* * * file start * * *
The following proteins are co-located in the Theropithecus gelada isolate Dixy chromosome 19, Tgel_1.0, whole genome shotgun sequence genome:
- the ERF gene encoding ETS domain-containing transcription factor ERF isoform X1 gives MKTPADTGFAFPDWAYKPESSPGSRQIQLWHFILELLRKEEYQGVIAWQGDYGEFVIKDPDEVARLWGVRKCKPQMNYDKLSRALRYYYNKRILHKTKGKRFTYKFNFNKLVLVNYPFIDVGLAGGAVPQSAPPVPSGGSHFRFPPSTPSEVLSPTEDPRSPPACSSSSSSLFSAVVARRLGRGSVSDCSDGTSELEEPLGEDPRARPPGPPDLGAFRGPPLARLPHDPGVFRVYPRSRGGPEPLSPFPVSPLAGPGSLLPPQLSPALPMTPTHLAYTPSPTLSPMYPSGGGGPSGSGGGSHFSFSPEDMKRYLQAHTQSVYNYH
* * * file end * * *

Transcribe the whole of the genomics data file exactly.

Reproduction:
The following proteins are co-located in the Theropithecus gelada isolate Dixy chromosome 19, Tgel_1.0, whole genome shotgun sequence genome:
- the ERF gene encoding ETS domain-containing transcription factor ERF isoform X1 gives MKTPADTGFAFPDWAYKPESSPGSRQIQLWHFILELLRKEEYQGVIAWQGDYGEFVIKDPDEVARLWGVRKCKPQMNYDKLSRALRYYYNKRILHKTKGKRFTYKFNFNKLVLVNYPFIDVGLAGGAVPQSAPPVPSGGSHFRFPPSTPSEVLSPTEDPRSPPACSSSSSSLFSAVVARRLGRGSVSDCSDGTSELEEPLGEDPRARPPGPPDLGAFRGPPLARLPHDPGVFRVYPRSRGGPEPLSPFPVSPLAGPGSLLPPQLSPALPMTPTHLAYTPSPTLSPMYPSGGGGPSGSGGGSHFSFSPEDMKRYLQAHTQSVYNYH